A military escort carried Nelson Mandela's casket to the family plot where Mandela was accorded a traditional burial, marking the end of an exceptional journey for the prisoner-turned-president who transformed South Africa.
The South African flag was removed from his casket, which was lowered into the ground followed by a traditional ceremony.
South African military jets and helicopters flew over Nelson Mandela's casket was placed over the grave. South African television showed the casket at the family gravesite, but stopped broadcasting the event before the casket was lowered.
The burial brought down the curtain on ten days of national mourning and memorial events for the global peace icon.
Nelson Mandela died on December 5 aged 95 after a protracted illness.
Tribal leaders wrapped in animal skins joined dignitaries in dark suits for the walk toward the burial grounds. Soldiers lined the route as mourners slowly made their way to the gravesite atop a hill overlooking the valleys of Qunu.
Before making their way to the site, mourners attended a funeral service in a tent set up for the event. Ninety-five candles glowed at the funeral service, one for each year of his life.
With restricted access to facilities in the rural area, only about 4,500 people were allowed at the service and only about a tenth of those were at the actual burial site.
President Jacob Zuma, speaking at the funeral service, pledged to fulfil Nelson Mandela's ideals of ridding South Africa of poverty, unemployment, lack of educational facilities and social ills such as crime and violence.
Several heads of state or their representatives, including UK's Prince Charles, Iranian Vice President Mohammad Shariatmadari and presidents of several African nations, were present at the solemn event.
Most heads of state had opted to attend the official memorial service last Tuesday at the FNB Stadium in Johannesburg, where over 80,000 people braved rain to join 91 world leaders, including President Pranab Mukherjee and his US counterpart Barack Obama, in paying tributes to Nelson Mandela.
A full military honour guard and a 21-gun salute escorted Nelson Mandela's coffin to the marquee where mourners bid adieu to the global peace icon.
The funeral service, as was the case with other memorial services in the past week everywhere, was marked with celebration as well as mourning by various speakers.
"One thing we can assure you today, Tata, as you take your final steps, is that South Africa will continue to rise," Zuma said.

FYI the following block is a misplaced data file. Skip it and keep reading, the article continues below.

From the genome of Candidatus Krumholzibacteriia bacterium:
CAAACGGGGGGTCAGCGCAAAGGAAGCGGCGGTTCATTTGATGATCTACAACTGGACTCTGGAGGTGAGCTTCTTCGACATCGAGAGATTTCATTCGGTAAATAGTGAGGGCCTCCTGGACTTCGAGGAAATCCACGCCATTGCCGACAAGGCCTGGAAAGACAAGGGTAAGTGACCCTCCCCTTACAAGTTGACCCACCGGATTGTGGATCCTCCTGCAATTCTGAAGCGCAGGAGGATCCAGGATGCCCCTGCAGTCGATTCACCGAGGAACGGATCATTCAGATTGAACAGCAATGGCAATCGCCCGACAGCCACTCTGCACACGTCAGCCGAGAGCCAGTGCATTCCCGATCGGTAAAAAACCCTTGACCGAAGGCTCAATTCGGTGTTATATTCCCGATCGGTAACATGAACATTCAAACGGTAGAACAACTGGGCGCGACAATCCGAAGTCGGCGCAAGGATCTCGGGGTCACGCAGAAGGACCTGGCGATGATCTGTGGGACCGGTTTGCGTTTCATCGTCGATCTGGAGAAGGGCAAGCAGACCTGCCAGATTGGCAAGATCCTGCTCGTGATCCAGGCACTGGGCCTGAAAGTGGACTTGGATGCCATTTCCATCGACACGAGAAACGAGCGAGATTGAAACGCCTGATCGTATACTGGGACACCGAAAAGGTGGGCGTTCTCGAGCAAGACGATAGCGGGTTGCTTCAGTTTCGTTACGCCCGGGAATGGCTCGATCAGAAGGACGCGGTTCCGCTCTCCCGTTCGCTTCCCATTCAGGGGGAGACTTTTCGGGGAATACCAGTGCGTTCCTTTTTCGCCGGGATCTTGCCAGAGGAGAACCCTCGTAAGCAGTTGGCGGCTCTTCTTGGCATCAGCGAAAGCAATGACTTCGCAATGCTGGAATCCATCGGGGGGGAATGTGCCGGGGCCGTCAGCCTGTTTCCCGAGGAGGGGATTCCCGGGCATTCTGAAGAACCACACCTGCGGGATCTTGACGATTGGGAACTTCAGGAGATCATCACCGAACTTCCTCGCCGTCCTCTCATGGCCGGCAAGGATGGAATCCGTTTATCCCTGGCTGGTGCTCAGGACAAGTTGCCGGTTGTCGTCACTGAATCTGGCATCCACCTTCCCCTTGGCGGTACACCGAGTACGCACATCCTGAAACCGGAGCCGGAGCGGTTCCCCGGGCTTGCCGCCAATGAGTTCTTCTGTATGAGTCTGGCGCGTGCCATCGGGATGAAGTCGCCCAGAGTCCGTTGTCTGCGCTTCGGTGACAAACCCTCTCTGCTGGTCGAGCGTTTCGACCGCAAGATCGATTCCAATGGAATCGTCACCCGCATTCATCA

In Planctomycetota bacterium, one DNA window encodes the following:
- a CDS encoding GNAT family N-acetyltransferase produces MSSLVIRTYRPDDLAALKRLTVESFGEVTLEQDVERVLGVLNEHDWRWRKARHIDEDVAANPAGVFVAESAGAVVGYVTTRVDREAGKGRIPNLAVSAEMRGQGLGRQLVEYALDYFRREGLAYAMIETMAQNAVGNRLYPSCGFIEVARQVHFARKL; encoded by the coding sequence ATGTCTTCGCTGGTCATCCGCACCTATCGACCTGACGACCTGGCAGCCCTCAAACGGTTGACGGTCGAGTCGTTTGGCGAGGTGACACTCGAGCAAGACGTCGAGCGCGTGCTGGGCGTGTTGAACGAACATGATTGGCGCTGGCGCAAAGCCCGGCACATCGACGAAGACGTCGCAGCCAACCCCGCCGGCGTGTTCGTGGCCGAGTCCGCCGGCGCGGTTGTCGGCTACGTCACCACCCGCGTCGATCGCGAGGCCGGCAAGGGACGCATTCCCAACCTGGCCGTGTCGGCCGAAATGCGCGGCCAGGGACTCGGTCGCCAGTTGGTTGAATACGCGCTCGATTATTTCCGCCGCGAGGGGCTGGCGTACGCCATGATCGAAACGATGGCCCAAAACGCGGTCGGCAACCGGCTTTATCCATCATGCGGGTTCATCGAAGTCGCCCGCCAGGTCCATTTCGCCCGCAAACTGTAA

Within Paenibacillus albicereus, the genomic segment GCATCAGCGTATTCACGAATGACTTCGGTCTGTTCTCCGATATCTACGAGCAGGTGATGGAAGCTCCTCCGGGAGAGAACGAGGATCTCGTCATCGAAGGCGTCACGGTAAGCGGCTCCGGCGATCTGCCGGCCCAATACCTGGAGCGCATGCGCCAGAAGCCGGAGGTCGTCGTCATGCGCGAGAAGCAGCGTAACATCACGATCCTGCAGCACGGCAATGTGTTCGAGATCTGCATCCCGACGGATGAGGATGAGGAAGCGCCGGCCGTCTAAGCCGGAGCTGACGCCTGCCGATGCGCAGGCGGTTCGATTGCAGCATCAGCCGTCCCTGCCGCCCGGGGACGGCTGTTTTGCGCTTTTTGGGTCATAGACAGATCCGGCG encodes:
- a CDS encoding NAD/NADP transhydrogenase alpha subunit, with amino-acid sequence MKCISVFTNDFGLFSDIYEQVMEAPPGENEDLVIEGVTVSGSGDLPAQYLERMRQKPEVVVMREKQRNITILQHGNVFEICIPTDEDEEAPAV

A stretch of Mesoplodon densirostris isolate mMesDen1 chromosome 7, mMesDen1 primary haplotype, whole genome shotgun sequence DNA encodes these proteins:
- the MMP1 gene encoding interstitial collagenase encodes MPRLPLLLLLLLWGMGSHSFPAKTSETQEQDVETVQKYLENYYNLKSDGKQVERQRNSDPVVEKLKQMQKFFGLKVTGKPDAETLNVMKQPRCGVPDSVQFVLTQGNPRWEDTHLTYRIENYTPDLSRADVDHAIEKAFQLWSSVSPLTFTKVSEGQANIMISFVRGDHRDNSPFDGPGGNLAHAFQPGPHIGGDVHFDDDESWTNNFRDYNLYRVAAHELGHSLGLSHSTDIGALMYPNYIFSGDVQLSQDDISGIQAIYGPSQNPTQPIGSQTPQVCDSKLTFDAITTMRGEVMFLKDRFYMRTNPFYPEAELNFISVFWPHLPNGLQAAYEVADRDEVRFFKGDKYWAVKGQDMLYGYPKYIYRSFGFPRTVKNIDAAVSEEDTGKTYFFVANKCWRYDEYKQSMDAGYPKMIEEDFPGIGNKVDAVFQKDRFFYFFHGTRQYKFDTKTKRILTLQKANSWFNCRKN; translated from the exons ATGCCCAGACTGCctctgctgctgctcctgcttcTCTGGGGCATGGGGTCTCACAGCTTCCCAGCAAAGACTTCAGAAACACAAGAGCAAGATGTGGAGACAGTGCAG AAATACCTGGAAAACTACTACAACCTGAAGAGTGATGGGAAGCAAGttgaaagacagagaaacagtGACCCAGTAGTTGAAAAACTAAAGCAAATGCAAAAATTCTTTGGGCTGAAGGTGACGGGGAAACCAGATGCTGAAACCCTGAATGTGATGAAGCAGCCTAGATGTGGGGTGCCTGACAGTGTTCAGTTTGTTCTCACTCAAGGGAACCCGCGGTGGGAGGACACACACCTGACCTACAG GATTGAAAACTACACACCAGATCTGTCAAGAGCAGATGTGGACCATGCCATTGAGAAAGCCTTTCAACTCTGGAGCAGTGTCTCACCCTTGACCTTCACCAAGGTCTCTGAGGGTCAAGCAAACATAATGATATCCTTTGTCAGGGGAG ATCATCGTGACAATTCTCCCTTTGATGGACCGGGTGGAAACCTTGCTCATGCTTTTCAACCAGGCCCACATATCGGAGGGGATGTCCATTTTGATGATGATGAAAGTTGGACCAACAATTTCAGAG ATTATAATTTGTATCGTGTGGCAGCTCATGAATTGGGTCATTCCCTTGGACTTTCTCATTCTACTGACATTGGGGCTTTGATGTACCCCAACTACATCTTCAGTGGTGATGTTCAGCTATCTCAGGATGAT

"Your binding revolutionary spirit will remain binding on us to not rest until the poor and the working class have truly benefited from the material fruits of freedom and democracy which you fought for. Today we undertake to take forward the promotion of an improved quality of life for all," he said.
Veteran Indian-origin South African activist Ahmed Kathrada, a fellow inmate with Nelson Mandela at the Robben Island prison off Cape Town and an old friend, said he always considered the iconic leader to be his elder brother.
In an emotional eulogy at Nelson Mandela's funeral, Kathrada said the anti-apartheid icon "united the people of South Africa and the entire world on a scale never before witnessed in history."
The final day of South Africa's 10-day commemoration for the elder statesman began with his coffin taken on a gun carriage from Nelson Mandela's house to a giant marquee.
Members of the family had attended an overnight vigil, where a traditional praise singer is believed to have chanted details of his long journey and life.
His casket, draped in the South African flag, was placed beneath a lectern where speakers paid their tributes. Some guests sang and danced to celebrate Nelson Mandela's life as the service began.
Two grandchildren then addressed the congregation. Ndaba who read an obituary, and Nandi, who spoke fondly of her grandfather as a disciplinarian.
"We shall miss you... your stern voice when you are not pleased with our behaviour. We shall miss your laughter," Nandi said.
Listening to the tributes were Graca Machel, his widow, and his second wife, Winnie-Madikizela Mandela, who sat either side of Zuma. Both women were praised for their love and tolerance, in an address by Malawi's President Joyce Banda.
Archbishop Desmond Tutu - a long-time friend of Nelson Mandela - also attended the funeral.
During the ceremony, Nelson Mandela was referred to as Dalibhunga - the name given to him at the age of 16.
Mourners were seen wearing traditional Xhosa regalia, with blue and white beaded head gear and necklaces.
Thembu community, of which Nelson Mandela is a member, conducted a traditional Xhosa ceremony - including songs and poems about Nelson Mandela's life and his achievements.
Talk show host Oprah Winfrey and business mogul Richard Branson were also among the attendees.